I’ve been reading Time magazine since October. It came to my attention that, up to now, four out of five cover stories are dedicated to the presidential election and one to financial crisis. This is quite understandable, since both issues hold center stage in our life today. What’s more, their interplay is as subtle as significant.
In Does Temperament Matter? (Time, Oct 27, p40), a well-written and easy reading piece of work, Nancy Gibbs addresses both issues with crispy wits. Besides analyzing the distinctive ways Obama and McCain react to the ongoing financial crisis, she tries to measure the weight temperament can have on presidential leadership in a historical perspective.
In short, I find this article to be a conversational account of traits theories-also a hybrid one.
Under the subtitle of What Qualities Matter, Gibbs discusses a number of traits which are conducive to successful leadership. Here I’ll just comment on some of her arguments.
1. Intelligence vs Willingness to Hear Different Voices
Only the brightest ones among us can be capable leaders? Is that true? “It’s good to be smart, but that’s no guarantee of success; Woodrow Wilson, the only President with a Ph.D., never won over a majority of voters. More important is the confidence that lets you welcome smart people around you – and hope they disagree.” A good leader should make his/herself open to different opinions. True willingness to hear various and even conflicting voices is different from surface tolerance. Think of this: after making a proposal, a leader asks his people for their opinion. When they speak up, he/she just pretends to be listening. Then he/she ends up with his/her pre-determined plan and calls it the fruit of group discussion. This is not a rare case. It’s frustrating for followers to find out that the leader is not really interested in what they are saying. Don’t try to fool them. They can always tell. So when you listen, listen completely. The ability to accommodate conflicting ideas lies in one’s self-confidence and a larger concern with corporate goal beyond self-interests. Gibbs uses Lincoln’s story as a showcase. When people asked Lincoln why he stocked his Cabinet with former adversaries, Lincoln said, “Look, these are the strongest and most able men in the country. The country’s in peril. I need them by my side.”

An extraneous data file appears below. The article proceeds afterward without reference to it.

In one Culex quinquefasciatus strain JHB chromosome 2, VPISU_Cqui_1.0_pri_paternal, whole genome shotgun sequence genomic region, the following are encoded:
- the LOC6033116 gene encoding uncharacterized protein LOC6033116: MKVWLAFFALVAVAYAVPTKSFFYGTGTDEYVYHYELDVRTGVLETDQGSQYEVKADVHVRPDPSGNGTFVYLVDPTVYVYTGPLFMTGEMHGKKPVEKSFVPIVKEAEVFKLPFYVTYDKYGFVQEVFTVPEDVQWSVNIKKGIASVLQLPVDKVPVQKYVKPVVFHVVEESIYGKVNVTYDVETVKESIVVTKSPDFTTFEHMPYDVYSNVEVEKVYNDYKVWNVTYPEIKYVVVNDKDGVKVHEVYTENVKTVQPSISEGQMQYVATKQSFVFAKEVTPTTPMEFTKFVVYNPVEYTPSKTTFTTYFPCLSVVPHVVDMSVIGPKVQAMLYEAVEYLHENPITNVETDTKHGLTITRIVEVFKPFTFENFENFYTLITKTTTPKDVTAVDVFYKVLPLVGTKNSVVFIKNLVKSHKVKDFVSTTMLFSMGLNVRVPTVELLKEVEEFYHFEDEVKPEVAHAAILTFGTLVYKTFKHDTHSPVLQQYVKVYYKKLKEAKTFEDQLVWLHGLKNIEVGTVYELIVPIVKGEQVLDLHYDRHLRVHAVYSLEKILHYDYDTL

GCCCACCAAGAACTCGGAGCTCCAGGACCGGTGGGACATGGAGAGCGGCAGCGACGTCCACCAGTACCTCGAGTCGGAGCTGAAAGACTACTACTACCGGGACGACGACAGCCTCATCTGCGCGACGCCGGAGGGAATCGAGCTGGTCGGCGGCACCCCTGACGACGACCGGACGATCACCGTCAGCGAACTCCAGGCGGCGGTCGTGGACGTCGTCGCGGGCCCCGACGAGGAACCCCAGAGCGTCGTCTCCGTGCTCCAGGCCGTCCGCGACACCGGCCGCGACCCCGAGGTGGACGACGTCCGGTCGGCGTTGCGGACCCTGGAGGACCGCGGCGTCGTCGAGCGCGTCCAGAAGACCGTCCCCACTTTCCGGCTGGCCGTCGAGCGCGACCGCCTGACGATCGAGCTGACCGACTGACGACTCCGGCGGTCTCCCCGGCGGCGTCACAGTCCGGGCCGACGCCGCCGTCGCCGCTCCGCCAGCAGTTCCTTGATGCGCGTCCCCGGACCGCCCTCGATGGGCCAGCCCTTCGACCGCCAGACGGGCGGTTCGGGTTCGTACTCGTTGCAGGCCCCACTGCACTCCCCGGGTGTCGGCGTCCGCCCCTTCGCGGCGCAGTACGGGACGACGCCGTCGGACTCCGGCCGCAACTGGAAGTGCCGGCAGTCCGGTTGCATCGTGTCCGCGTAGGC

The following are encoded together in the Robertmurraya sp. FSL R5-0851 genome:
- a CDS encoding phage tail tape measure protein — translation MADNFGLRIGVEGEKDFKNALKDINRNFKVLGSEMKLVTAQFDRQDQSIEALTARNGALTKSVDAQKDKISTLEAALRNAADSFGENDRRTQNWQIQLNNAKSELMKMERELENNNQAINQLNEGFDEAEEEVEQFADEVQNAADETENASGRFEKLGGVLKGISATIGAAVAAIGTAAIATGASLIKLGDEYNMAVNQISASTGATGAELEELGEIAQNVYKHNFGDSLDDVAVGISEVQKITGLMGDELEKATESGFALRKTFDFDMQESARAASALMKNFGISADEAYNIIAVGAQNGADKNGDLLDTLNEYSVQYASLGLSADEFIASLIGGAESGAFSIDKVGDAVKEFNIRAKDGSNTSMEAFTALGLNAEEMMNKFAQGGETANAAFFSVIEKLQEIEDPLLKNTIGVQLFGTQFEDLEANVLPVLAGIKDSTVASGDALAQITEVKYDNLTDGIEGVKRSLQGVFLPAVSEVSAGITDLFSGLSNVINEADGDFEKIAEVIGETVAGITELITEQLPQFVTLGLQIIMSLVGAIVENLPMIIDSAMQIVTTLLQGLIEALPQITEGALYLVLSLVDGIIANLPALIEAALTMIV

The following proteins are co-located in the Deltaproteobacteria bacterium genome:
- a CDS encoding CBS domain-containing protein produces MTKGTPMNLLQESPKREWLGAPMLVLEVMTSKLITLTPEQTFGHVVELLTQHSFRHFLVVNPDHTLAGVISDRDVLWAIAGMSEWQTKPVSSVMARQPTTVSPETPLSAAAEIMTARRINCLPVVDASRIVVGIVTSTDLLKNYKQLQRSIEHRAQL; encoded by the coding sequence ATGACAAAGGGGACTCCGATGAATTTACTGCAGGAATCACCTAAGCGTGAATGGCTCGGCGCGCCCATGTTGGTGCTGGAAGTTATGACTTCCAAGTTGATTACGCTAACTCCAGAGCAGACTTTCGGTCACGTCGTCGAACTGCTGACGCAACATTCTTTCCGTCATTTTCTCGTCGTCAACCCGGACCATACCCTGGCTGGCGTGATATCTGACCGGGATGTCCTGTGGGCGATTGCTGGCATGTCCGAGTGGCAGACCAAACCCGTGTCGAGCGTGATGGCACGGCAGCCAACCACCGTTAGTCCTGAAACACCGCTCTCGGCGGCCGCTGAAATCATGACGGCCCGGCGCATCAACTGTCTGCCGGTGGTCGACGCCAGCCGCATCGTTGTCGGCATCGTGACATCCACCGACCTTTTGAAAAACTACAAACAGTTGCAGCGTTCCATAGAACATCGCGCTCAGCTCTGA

2. Vitality & Resilience
“Perhaps even more important than intelligence is vitality: Tiger beats Eeyore any day.” Before set out envisioning and mobilizing followers, a leader needs to be self-motivated. He needs the energy to take actions and the resources to put ideas into practice. “Resilience helps too; every President will get thrown back against a wall and need to come back stronger. Just ask Bill Clinton. So do steadfastness, persistence, conviction.” So far Gibbs has given us a pretty good list of essential traits. If she stops at this point, it’s fine. However, she goes on saying that, “But as soon as you make the list, it mocks you, for history is a dance of luck and intent, and sometimes they trip each other.” This actually takes her argument to the next level as it touches upon situational theories.
3. Situational Theories
Again, Gibbs illustrates her point by giving examples. Wilson was strong enough to win a war but too stubborn to save the peace, while Hoover never understood that politics was more art than engineering. A question naturally arises from the above discussion is: Is leadership transferrable? Does a successful leader in one context automatically excel in another? Is their performance predictable? “Not only can’t you know what a President will face, but his reflexes in one crisis may not be typical of how he responds to another,” Gibbs observes. This echoes the situational theories we learned in class.